Valley of the Moths, Residence of High God Ruo Tzu - 20,000 years ago
The creature’s feet stomped, white ears flickered, upper lips curled in heavy breathing, its sharp gaze dark, alert. Impulsively, her hands reached out, wanting to bring solace to the beast; no doubt it had seen more than its fair share of hell. But the creature snorted. Body tensing, side pushing against the bamboo stall, its tail made quick flaps before clamping down between its hindquarters. All the indications of fear and frightful memories were contained in its eyes. What it had gone through was horrific, she could tell from the still visible scars left by harsh cuts. With burn scars on the left side of the beast’s face, the once magnificent creature cowered in fear, desperate to avoid any physical contact, distrustful of the world that had brought it harm.
How High God Rou Tzu of the Ghost Realm had saved it was a mystery. He hadn’t told her the full story, she knew, but didn’t push him for further details. The beast, Qian Li Ma (千里馬, Thousand Miles Horse), was a rare find indeed. This species of ivory colored horse was thought to have been extinct for 200,000 years. Its smooth solid body had been covered in bloody cuts, she could tell by the slash markings that still marred the once beautiful coat. Who could have committed such an unimaginable deed? Its powers and skills were sought after by those who wished to tame the powerful beast. The creature could travel a thousand Li without effort. According to legend, as a familiar, Qian Li Ma would always bring victory to any owner it wished to serve. A blessing to the leader of the realms it chose them as its master.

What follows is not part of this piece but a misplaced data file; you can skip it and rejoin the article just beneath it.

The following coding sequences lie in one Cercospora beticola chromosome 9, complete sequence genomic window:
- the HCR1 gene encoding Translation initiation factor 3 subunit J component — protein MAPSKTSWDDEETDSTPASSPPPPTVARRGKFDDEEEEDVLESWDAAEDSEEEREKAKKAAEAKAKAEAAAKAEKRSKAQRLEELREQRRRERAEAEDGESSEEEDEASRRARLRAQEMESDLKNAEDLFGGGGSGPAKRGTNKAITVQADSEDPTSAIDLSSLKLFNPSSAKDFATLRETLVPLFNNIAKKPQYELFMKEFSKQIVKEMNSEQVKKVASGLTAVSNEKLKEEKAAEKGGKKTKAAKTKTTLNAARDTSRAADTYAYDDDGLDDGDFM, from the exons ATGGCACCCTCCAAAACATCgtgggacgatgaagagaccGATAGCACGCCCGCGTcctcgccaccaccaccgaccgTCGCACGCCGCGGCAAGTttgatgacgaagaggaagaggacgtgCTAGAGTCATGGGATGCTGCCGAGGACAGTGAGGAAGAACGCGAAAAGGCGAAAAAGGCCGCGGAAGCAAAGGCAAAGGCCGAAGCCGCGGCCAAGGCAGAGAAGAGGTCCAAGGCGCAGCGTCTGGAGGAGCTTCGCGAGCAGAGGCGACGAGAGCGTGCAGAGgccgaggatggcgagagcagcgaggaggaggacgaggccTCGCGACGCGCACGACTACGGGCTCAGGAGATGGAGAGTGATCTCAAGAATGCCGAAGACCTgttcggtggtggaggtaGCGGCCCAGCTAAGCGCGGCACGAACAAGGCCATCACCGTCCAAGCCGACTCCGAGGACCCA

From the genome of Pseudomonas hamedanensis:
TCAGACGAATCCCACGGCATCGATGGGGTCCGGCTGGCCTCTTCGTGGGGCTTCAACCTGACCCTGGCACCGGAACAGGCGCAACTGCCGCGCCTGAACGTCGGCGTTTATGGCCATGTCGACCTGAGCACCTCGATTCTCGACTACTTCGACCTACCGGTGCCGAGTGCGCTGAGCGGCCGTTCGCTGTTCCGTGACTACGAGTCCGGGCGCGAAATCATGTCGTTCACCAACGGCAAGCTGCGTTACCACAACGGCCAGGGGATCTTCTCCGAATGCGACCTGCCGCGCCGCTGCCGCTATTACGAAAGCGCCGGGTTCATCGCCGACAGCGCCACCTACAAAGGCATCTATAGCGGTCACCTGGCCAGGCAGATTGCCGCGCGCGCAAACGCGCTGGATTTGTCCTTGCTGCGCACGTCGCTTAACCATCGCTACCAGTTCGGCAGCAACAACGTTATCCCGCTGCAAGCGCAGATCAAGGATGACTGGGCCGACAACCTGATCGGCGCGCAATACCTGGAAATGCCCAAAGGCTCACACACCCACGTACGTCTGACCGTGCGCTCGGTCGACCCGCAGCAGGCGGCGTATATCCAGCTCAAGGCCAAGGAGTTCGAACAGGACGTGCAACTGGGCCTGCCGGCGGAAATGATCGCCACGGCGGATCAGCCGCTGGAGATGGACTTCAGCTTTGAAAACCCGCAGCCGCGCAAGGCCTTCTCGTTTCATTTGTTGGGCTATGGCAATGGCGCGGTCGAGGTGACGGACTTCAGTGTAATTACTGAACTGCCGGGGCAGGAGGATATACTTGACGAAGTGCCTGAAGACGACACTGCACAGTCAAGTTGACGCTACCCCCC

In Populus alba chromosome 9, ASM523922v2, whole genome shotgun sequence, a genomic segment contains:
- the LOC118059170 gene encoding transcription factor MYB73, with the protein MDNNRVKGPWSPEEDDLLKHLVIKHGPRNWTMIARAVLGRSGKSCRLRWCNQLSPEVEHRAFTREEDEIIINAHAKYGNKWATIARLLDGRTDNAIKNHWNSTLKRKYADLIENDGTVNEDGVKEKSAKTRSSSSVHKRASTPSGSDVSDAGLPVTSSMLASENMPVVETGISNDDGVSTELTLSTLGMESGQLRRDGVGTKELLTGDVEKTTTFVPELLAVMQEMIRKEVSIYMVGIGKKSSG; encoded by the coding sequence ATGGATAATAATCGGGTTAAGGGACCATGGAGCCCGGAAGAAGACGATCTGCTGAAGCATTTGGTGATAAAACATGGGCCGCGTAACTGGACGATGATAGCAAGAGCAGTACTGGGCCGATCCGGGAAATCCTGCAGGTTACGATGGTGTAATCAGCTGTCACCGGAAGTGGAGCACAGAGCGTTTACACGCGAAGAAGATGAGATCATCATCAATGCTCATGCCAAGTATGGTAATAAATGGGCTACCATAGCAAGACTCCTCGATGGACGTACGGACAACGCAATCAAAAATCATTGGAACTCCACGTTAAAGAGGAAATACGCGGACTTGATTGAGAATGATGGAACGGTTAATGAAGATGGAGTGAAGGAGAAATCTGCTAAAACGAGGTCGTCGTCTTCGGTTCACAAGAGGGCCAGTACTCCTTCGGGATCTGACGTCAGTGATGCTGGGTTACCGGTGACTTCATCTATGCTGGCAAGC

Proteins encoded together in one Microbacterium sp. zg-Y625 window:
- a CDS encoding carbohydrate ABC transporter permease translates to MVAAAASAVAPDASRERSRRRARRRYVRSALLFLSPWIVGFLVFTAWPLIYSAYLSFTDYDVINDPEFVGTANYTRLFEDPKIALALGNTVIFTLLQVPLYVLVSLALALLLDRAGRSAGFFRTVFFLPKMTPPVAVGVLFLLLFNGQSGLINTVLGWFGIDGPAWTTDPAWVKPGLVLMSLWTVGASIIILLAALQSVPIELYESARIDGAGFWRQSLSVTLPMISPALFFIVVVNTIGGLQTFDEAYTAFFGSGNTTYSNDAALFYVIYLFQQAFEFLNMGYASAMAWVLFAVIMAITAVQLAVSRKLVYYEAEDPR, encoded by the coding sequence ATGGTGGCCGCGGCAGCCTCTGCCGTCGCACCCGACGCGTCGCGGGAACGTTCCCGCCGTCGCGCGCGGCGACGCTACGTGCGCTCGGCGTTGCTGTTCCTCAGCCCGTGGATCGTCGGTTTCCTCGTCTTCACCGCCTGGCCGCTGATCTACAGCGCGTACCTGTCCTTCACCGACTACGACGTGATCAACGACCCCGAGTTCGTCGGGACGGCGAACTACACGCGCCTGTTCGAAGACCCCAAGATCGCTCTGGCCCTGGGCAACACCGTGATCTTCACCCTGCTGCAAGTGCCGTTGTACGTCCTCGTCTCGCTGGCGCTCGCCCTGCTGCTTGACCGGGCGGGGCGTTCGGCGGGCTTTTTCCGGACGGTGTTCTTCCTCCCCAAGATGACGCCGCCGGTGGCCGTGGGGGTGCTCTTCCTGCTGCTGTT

Yan Zhi had wanted him from the moment her eyes set upon the forgotten beast from eons ago. Retreating slowly out of the stall so that the horse would not be agitated by sudden movement, she turned to High God Rou Tzu. “What happened to him?” she asked, her eyes never leaving the creature, whose gaze remained sullen.
“Poachers…worst of their kind. They bled him repeatedly for heavens know how many years, and sold the blood to those who wanted his powers but were unworthy. Worse than any known demons, the vile creatures,” he answered softly, containing his rage beneath serene composure. “Bottom feeders of the realms, taking pleasure in exploiting the weak for profit.”